Layer Count Optimization

Recommended Design Rules and Strategies for BGA Devices User Guide (UG1099)

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Versal® architecture, UltraScale™ architecture, 7 series, and 6 series packages have full matrices of solder balls. The true number of layers required for effective routing of these packages is dictated by a variety of factors, including:
  • BGA Size (quantity of pins)
  • Pad size, pad pitch, and trace width
  • Fixed pinouts
  • Back Drilling
  • Fabrication Technologies

BGA Size

The quantity of pins in a BGA indicates the number of signals to route. Because of physical space constraints, the quantity of signals required to route is proportional to the amount of signal layers required.

Pad Size, Pad Pitch, and Trace Width

The pad size and pitch determine the available space between adjacent balls for signal escape. Based on the chosen trace width, one or two signals can be routed between adjacent pads. If one signal escapes between adjacent pads, then one signal row can be routed on a single metal layer. The exception to this is the outermost row, which allows two routes per layer.

To facilitate routing in the ball grid area, necking down the trace width in the critical space between the BGA pads/vias (the breakout area) is allowable. This then allows for two signal rows to be routed on a single metal layer (or three if routing the outermost row). The traces can then be widened after they escape the breakout area. Changes in width over very short distances can cause small impedance changes. Validate these issues with the board vendor and signal integrity engineers responsible for the design.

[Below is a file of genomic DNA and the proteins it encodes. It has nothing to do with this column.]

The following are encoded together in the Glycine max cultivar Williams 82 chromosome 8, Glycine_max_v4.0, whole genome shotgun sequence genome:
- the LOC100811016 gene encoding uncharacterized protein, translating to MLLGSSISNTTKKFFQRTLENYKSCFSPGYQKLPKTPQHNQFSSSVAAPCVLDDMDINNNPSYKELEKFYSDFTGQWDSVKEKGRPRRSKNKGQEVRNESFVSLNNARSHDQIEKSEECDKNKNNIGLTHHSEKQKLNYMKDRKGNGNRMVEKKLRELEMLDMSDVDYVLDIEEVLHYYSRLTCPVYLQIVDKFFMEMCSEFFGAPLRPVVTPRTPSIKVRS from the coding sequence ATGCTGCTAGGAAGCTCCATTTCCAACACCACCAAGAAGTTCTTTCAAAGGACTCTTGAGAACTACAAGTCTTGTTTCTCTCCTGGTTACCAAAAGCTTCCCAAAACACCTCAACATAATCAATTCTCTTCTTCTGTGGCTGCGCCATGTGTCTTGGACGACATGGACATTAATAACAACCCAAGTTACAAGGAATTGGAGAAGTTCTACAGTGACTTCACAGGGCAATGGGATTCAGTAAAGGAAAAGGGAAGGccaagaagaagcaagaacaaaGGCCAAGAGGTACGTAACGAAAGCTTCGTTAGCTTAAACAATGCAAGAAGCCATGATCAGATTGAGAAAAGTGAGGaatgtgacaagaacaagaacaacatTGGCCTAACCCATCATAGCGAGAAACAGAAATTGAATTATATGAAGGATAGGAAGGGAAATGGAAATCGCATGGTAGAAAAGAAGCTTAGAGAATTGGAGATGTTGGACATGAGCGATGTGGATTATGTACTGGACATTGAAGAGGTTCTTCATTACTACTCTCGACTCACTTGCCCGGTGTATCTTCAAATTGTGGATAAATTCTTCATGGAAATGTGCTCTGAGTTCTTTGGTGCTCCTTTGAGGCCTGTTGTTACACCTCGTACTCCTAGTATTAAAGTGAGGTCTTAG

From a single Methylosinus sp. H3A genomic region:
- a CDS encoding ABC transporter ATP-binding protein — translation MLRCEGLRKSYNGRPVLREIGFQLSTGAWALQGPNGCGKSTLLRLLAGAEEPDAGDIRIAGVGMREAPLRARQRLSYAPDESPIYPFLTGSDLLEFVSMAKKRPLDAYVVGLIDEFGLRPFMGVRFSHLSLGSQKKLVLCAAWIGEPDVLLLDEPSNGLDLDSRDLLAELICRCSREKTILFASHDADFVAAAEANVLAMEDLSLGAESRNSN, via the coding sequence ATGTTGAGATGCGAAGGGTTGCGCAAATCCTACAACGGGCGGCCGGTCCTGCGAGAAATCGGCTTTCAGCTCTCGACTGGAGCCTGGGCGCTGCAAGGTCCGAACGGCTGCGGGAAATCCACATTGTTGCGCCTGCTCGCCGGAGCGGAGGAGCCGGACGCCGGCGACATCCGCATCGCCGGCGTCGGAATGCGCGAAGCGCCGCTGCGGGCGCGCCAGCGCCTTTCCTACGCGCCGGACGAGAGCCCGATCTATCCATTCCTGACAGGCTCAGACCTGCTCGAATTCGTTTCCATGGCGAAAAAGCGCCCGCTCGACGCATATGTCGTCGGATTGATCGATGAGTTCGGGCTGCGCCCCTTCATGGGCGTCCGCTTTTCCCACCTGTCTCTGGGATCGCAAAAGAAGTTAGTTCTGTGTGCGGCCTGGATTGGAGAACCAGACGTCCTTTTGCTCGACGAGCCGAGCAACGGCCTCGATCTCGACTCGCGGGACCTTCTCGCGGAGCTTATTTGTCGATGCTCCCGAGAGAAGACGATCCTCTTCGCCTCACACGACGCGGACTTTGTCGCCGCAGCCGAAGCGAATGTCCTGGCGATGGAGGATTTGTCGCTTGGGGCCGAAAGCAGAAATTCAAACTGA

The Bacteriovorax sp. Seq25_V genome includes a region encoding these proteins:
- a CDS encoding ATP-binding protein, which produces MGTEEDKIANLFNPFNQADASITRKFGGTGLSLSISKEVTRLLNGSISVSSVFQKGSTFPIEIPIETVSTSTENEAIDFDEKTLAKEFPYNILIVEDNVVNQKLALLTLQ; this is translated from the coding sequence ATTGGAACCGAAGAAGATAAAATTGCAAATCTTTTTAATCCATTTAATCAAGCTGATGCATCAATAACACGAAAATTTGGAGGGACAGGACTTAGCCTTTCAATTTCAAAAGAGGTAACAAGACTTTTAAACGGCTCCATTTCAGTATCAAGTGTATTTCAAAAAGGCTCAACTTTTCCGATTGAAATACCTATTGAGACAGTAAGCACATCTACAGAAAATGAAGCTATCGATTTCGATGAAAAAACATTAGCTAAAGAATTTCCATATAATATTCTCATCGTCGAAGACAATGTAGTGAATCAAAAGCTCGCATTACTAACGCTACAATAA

Fixed Pinouts

Xilinx FPGA and ACAP pinouts are designed with maximum flexibility in mind. However, certain FPGA/ACAP signals, such as JTAG, transceiver inputs and outputs, and memory controller signals (among others) have fixed locations, which means routing of these signals is limited compared to other signals that can be swapped as needed. Fixed locations lead to layout trade-offs that can have an impact on the number of required signal layers.

Back Drilling

Back drilling is the technique is which unused via stubs have their metal drilled away to remove the potential for the stubs to cause reflections which can cause signal integrity problems. Typically, back drilling can prevent the ability to route more than one signal in-between pads and vias due to manufacturability concerns. Always consult with the PCB manufacturer regarding the ability to back drill before beginning and layout activity.